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Six additional Colorado officers charged in fatal police shooting of Christian Glass

A candlelight vigil is held for Christian Glass, 22, at Citizen’s Park in Idaho Springs, Colorado, on Sept. 20, 2022. A Clear Creek County deputy shot and killed Glass on June 11, 2022, after Glass called 911 for help after crashing his car into a berm. (Hyoung Chang/The Denver Post/TNS)  (Hyoung Chang/The Denver Post/TNS)
By Shelly Bradbury Denver Post

DENVER – Six additional law enforcement officers were criminally charged this week in connection with the police shooting of Christian Glass, the 22-year-old Boulder, Colorado, man who was killed by a Clear Creek County sheriff’s deputy after he called 911 for help in 2022.

Georgetown Marshal Randy Williams, 63; Georgetown police Officer Timothy Collins, 31; Idaho Springs police Officer Brittany Morrow, 35; Colorado State Trooper Ryan Bennie, 43; and Division of Gaming officers Christa Lloyd, 31; and Mary J. Harris, 69, were all charged Thursday with failing to intervene in the excessive force of another officer.

Williams is also charged with third-degree assault; charging documents say he caused “bodily injury” to Glass during the incident.

The six law enforcement officers are scheduled to make their first appearances in court on Dec. 12 on the new charges, which are all Class 1 misdemeanors.

Fifth Judicial District Attorney Heidi McCollum filed the new criminal charges the same day a former sergeant involved in the case, Kyle Gould, pleaded guilty to failing to intervene in the excessive force of another officer. He was sentenced to probation.

“Law enforcement officers must be held accountable for their actions when performing their trusted public service duties,” McCollum said in a statement issued Friday morning.

Gould and Andrew Buen, the Clear Creek County sheriff’s deputy who shot Glass, were until Friday the only two officers who faced criminal charges stemming from the June 2022 incident. Buen has pleaded not guilty to charges of second-degree murder, reckless endangerment and official misconduct. Both were fired after the incident, and Gould agreed to never again work as a law enforcement officer when he pleaded guilty Thursday.

When asked about the timing of the new charges and the yearlong gap since charges were brought against Buen and Gould, McCollum noted that Buen and Gould were indicted by a grand jury.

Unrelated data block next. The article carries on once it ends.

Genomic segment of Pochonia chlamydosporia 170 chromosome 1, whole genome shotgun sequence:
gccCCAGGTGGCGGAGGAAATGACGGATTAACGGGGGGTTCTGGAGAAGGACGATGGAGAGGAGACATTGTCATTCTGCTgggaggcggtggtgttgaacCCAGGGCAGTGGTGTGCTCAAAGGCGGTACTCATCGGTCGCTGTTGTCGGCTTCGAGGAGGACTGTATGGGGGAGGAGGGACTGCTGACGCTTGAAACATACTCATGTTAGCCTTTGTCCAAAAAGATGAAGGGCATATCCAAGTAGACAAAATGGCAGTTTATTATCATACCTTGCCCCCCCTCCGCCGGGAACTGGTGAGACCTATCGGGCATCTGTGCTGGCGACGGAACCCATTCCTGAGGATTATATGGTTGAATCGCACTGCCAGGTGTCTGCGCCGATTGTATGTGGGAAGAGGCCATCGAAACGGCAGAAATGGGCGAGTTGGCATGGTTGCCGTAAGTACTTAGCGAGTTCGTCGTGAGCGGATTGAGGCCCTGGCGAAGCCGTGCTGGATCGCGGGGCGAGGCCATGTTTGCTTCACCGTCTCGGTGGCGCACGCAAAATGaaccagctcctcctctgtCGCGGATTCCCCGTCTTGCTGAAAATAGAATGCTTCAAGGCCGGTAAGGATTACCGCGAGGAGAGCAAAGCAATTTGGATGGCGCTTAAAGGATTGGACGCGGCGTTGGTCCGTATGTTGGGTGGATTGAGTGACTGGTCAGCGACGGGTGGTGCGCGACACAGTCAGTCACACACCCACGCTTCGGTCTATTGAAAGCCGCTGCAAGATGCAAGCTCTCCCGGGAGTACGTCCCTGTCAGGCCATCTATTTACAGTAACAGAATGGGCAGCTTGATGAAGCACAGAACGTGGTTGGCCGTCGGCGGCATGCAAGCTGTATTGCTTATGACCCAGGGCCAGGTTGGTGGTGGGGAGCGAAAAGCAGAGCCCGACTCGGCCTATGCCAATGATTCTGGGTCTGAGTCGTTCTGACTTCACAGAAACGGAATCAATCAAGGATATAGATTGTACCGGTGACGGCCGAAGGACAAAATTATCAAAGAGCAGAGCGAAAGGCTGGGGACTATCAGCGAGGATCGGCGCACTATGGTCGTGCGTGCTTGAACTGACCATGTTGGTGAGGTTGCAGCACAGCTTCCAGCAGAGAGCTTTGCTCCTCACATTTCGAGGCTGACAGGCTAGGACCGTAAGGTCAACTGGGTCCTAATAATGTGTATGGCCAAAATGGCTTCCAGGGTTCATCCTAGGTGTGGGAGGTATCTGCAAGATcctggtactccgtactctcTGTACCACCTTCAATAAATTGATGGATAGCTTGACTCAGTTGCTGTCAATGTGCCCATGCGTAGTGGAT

“As a result of the grand jury, there were only two individuals who did receive indictments and the two individuals who were charged with the most serious crimes,” she said in an interview. “… The severity of those charges really needed to be handled first. And since those cases have developed, it was determined that it was appropriate that every other officer on scene be charged.”

Glass was experiencing a mental health crisis when he called 911 on the night of June 10, 2022, and asked for help because he’d crashed his car down an embankment in Clear Creek County. He told the dispatcher that he was afraid of “skinwalkers” and people chasing him.

Seven law enforcement officers responded and spent more than an hour trying to coax Glass out of the car while he was experiencing delusions and paranoia. Eventually, Buen called Gould, who was his supervisor, and Gould gave permission for the officers to break Glass’ window and pull him from the car, even though Glass was not suspected of a crime.

In the chaos that ensued, Glass grabbed a knife and officers fired a Taser at him and shot him with beanbags in an attempt to force him to drop it. Instead, Glass twisted in the driver’s seat and thrust the knife toward an officer standing next to the shattered window behind him, prompting the deputy to shoot him.

A grand jury later found Glass committed no crime and acted in self-defense before he was killed. The involved agencies agreed to a $19 million settlement with Glass’ parents in May.

“Those six officers didn’t pull the trigger, but they absolutely had a responsibility to stop that rogue cop,” Sally Glass, Christian’s mother, said during a news conference Friday. “… Six of them stood by and let him be murdered.”

Col. Matthew Packard, chief of the Colorado State Patrol, said in a statement Friday that Glass’ death was a tragedy and that “those responsible for his death should be held accountable.” But he said that group doesn’t include Bennie.

“I found no indication that Trooper Bennie violated any Colorado State Patrol policy or training.” Packard said in the statement. “I am shocked by the decision of the district attorney to pursue charges against Trooper Bennie.”

When reached by phone Friday, Collins declined to comment and referred questions to his attorney, Reid Elkus, who did not immediately return a request for comment. Elkus previously represented former Aurora police Officer Randy Roedema, who was last month convicted of criminally negligent homicide and third-degree assault in the death of Elijah McClain.